Was Kepler too embarrassed to publish his fantasy while still alive? Or did he take comfort in the time he spent while writing it? Perhaps both.
Science fiction therefore, at its best, if the ideas it contains are engaged with an open mind and heart, is not a diversion away from things of importance to serious people, but a diversion toward those very things using the vehicle of storytelling. It serves as a kind of fodder for rumination, to stimulate the mind, and to kick us out of the everyday, habitual, ways of thinking that we all fall into. It is not unlike fantasy or other fantastic literature in that respect. But it is certainly true that this effort to provoke the reader can take over the narrative, and make it hard for other aspects of the work to shine through, those aspects usually used to assess the quality of a piece of literature, like subtle characterisations or well-drawn settings.
The novelist Amitav Ghosh has written about this problem, though he comes at it from the opposite direction. In The Great Derangement, he asks how it could be the case that one of the most serious problems that our civilisation faces – accelerating climate change – is almost entirely absent from “serious” literature. This is not a criticism of the literary community on Ghosh’s part, nor a charge that they aren’t paying attention. Instead Derangement is a long rumination upon why it’s so hard to pull off. He admits that he’s tried himself to bring climate anomalies into his literary novels, and found it doesn’t “work”. It doesn’t feel believable, this intrusion of the uncanny into an otherwise traditional form of narrative.
The proximity of catastrophe can narrow the mind in a time when we need new ideas, new stories that help us see a way through. But the uncanny nature of climate change, if it plays a role in driving the plot or character motivations, easily overtakes the usual forms of narrative, and can swamp the smaller parts of the story. For those who worry about pigeonholing stories in genres, unless you introduce magic or surrealist elements, the uncanny aspect of climate change turns the story into a kind of science fiction. Many readers don’t worry about labels. I know I don’t, but it can help you to find things in a bookstore, a library, or online. There is now a burgeoning sub-genre of science fiction devoted to climate change called “cli-fi”. There is really no problem tagging things so they can be found, unless you believe science fiction is, by definition, not “serious” literature.
Philip K Dick’s Do Androids Dream of Electric Sheep? is about a world where our machines have become almost indistinguishable from living things, where urban-dwelling humans live in a ruined environment and they yearn to reconnect with the living world. But the biosphere is completely impoverished, so they have to settle for ersatz replacements. One’s place in the social hierarchy is determined partly by the size of the robot you can afford. If you can only afford a robotic rat, you’re looked down upon by your neighbour who has a robotic sheep.
The boundary between living and non-living things is blurred here, to the extent that the androids (i.e. humanoid robots) don’t always know they are androids. The Ridley Scott movie adaptation, Blade Runner, is in many ways less subversive than Dick’s written story, which can have clunky prose. But even there, in the guise of a film noir gumshoe story morphed into a near-future techno-thriller, Blade Runner explores what it means to be human.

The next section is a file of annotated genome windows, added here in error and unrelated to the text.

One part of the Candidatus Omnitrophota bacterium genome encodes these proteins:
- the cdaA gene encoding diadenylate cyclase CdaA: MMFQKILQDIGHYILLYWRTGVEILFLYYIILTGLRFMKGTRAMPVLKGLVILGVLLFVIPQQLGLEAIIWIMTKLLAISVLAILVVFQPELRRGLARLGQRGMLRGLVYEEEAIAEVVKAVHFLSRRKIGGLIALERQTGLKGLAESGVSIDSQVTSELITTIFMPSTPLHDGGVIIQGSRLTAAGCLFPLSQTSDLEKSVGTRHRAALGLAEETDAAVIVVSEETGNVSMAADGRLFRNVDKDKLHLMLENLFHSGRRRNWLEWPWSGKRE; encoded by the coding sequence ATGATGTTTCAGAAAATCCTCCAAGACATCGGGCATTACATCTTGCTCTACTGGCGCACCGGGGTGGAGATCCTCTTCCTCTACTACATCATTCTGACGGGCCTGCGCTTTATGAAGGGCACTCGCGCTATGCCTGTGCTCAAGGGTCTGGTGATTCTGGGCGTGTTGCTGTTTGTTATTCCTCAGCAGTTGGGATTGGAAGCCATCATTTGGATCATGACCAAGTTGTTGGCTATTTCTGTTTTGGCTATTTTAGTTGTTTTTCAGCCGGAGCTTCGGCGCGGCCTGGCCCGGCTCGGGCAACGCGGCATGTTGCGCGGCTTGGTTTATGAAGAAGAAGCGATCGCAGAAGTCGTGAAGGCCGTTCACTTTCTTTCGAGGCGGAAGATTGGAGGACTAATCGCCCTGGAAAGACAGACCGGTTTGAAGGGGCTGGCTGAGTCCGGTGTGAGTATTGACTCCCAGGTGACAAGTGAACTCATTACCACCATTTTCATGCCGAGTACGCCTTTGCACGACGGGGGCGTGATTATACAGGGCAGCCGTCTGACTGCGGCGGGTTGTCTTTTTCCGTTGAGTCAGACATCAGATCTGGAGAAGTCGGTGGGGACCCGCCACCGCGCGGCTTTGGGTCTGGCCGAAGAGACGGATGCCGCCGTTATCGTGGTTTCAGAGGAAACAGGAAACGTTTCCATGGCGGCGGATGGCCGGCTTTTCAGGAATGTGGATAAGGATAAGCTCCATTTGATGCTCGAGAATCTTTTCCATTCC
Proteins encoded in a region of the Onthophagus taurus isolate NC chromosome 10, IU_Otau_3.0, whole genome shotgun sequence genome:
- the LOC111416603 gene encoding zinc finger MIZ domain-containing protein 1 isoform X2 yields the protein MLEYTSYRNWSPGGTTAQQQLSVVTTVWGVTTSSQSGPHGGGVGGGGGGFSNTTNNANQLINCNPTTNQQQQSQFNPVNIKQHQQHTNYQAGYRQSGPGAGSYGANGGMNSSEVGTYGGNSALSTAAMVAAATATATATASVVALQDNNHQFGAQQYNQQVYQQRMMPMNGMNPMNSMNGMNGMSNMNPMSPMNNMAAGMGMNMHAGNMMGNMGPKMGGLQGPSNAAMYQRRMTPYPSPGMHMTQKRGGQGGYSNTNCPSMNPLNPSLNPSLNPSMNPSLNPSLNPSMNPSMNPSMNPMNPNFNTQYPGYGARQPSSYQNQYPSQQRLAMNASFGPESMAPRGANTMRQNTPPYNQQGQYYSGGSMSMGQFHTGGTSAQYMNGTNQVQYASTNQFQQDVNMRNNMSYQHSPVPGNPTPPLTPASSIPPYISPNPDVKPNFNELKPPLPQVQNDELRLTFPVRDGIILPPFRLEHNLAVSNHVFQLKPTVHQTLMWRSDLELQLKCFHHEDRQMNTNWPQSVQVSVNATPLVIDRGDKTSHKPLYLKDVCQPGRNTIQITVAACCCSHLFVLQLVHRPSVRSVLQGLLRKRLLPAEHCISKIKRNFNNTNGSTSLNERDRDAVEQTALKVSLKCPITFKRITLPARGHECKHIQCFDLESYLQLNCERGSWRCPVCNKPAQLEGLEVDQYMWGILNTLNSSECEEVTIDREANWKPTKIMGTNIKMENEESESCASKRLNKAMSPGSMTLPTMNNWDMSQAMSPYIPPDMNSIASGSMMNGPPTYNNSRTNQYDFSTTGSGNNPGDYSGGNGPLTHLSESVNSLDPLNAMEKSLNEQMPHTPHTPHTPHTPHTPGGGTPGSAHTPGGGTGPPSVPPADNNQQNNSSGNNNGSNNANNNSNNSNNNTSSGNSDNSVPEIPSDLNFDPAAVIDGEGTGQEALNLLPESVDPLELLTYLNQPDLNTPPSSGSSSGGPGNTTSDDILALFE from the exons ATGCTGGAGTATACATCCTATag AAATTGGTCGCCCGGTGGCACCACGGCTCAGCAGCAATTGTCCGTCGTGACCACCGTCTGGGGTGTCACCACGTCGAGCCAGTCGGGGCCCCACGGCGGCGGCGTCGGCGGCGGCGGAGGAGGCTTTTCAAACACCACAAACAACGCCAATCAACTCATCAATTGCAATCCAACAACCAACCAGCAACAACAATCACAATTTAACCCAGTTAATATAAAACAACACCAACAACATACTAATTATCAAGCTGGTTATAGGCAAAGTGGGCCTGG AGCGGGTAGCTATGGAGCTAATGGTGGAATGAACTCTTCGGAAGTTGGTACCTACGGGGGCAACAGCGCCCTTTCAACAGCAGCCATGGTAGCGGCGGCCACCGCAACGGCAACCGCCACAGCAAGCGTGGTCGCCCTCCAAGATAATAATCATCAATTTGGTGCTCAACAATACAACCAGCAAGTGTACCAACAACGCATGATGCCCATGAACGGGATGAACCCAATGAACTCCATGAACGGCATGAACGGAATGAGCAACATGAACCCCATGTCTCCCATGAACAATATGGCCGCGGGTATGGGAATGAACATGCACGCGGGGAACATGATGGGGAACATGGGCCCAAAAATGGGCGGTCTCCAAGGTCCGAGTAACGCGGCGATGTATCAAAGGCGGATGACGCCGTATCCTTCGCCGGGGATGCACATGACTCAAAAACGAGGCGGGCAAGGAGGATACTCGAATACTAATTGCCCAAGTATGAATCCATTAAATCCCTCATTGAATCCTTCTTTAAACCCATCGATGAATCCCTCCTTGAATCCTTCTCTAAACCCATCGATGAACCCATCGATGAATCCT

There was also the New Wave of the 1960s, and the later parade of punks, cyberpunk, steampunk and now solarpunk, all the slipstream posse, along with wonderful writers like the late Octavia Butler, Harlan Ellison, Ursula Le Guin, James Tiptree (Alice Sheldon), or the very much alive Samuel R Delany, William Gibson, Kim Stanley Robinson, Cory Doctorow, Laurie Penny, Annalee Newitz, Nnedi Okorafor, NK Jemisin, or Elizabeth Bear, writers who bring new voices and perspectives, and reinvent the old science fiction tropes in order to nudge readers to think about race, gender, neurotype, religion, and culture, along with all the various forms of oppression and slavery that are based upon an alienness in our hearts that is all too human.
All these writers were poking and prodding to get at the heart of the matter, pondering what separates us from our machines and one another, coming at it from all those different directions, pulling at the scar forming around the wound of modern life, that source of our alienation and itch for chaos. All pondering the question: What does it mean to be human?
So when the space opera and related techno-thriller genres resurged in popularity in the later years of the last century, and the first decades of this one, gathering new energy, as in Babylon 5, or the later Battlestar Galactica reboot, Moon, and the Expanse and Sense8 series, even those space opera and adventure genres now have to take a far more multifaceted approach to the story, refusing to take much for granted, because readers and viewers will no longer allow it.
Science fiction, it is often claimed, is a literature of ideas, the most philosophical of the various genres. I think there is some truth to this, and it is the crux of the issue. Because, even at its best, even when the prose is well crafted, and the story well told, science fiction tends to use stock characters in extraordinary situations. More traditional forms of literature tend to be character-driven, more interested in the interior lives of people and the nuance of experience. Those stories seek to find the humanity in the ordinary, a vital project, too. Hence those characters can’t be anything close to stock. They have to be distinctive, and individuated if they are to keep the interest of the reader.
There are only so many words we can cram on a page, only so many plot threads, allusions to setting or backstory, we can keep in our heads without the whole enterprise coming unglued. Successful science fiction writers, and their readers, when they choose to focus on idea-driven tales, usually also accept that the characters will not be as richly drawn as in a Virginia Woolf novel, where we are brought into the extraordinary magic that is an ordinary person’s thoughts, listening in, perhaps while they beat out a rug in the yard, or read a yellowed letter from an old lover. That, too, is what being human is all about: finding meaning in the everyday.
Perhaps that’s what my professor meant all those years ago. I’m sorry I’ll never get to ask.
This article first appeared on The Icarus Question.